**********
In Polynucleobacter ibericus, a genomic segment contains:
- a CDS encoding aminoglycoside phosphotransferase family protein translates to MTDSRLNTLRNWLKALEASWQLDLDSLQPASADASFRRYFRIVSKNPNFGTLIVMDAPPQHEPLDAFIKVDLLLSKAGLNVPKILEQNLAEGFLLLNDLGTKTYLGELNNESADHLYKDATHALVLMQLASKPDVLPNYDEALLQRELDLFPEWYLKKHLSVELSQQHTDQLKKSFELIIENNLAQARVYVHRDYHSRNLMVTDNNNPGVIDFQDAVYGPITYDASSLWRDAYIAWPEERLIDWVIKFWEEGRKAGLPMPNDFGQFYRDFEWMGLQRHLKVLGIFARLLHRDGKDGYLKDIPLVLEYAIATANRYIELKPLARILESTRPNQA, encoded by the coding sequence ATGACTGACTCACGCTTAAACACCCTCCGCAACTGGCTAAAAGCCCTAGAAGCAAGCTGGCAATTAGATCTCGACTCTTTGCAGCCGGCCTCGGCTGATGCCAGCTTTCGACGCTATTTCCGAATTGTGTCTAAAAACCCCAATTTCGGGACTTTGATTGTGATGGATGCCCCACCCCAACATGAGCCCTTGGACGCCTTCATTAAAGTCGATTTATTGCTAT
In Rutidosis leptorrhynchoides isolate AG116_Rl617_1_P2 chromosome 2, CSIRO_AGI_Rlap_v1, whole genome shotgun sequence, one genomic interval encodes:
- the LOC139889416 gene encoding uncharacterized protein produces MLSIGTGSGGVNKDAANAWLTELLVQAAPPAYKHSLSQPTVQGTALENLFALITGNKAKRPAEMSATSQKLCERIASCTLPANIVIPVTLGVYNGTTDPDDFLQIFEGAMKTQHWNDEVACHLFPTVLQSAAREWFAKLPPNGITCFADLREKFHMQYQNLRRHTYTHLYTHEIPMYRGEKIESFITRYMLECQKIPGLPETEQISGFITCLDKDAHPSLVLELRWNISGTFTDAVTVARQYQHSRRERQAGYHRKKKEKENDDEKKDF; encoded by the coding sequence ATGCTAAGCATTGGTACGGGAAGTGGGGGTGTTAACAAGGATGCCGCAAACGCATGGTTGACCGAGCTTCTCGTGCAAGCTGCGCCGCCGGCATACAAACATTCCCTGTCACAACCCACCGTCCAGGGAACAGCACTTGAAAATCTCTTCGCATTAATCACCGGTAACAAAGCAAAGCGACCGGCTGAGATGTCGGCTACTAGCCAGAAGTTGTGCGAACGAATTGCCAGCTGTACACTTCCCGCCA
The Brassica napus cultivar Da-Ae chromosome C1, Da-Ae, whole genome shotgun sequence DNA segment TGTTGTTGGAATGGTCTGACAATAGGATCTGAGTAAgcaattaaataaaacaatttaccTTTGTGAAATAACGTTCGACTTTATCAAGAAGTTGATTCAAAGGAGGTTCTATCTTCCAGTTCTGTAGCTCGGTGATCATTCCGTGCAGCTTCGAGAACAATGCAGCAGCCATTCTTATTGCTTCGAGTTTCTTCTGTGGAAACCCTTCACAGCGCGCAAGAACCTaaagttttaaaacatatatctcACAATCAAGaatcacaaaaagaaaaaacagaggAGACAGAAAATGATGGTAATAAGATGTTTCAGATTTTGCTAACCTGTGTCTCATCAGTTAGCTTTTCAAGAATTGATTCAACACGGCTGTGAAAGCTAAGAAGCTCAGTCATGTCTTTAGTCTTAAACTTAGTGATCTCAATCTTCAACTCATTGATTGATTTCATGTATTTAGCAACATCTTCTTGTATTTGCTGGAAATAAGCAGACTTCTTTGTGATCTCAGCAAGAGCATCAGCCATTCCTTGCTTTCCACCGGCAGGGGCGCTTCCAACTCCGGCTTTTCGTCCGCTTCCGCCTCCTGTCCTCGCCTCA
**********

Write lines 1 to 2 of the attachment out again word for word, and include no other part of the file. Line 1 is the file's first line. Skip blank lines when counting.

In Polynucleobacter ibericus, a genomic segment contains:
- a CDS encoding aminoglycoside phosphotransferase family protein translates to MTDSRLNTLRNWLKALEASWQLDLDSLQPASADASFRRYFRIVSKNPNFGTLIVMDAPPQHEPLDAFIKVDLLLSKAGLNVPKILEQNLAEGFLLLNDLGTKTYLGELNNESADHLYKDATHALVLMQLASKPDVLPNYDEALLQRELDLFPEWYLKKHLSVELSQQHTDQLKKSFELIIENNLAQARVYVHRDYHSRNLMVTDNNNPGVIDFQDAVYGPITYDASSLWRDAYIAWPEERLIDWVIKFWEEGRKAGLPMPNDFGQFYRDFEWMGLQRHLKVLGIFARLLHRDGKDGYLKDIPLVLEYAIATANRYIELKPLARILESTRPNQA, encoded by the coding sequence ATGACTGACTCACGCTTAAACACCCTCCGCAACTGGCTAAAAGCCCTAGAAGCAAGCTGGCAATTAGATCTCGACTCTTTGCAGCCGGCCTCGGCTGATGCCAGCTTTCGACGCTATTTCCGAATTGTGTCTAAAAACCCCAATTTCGGGACTTTGATTGTGATGGATGCCCCACCCCAACATGAGCCCTTGGACGCCTTCATTAAAGTCGATTTATTGCTAT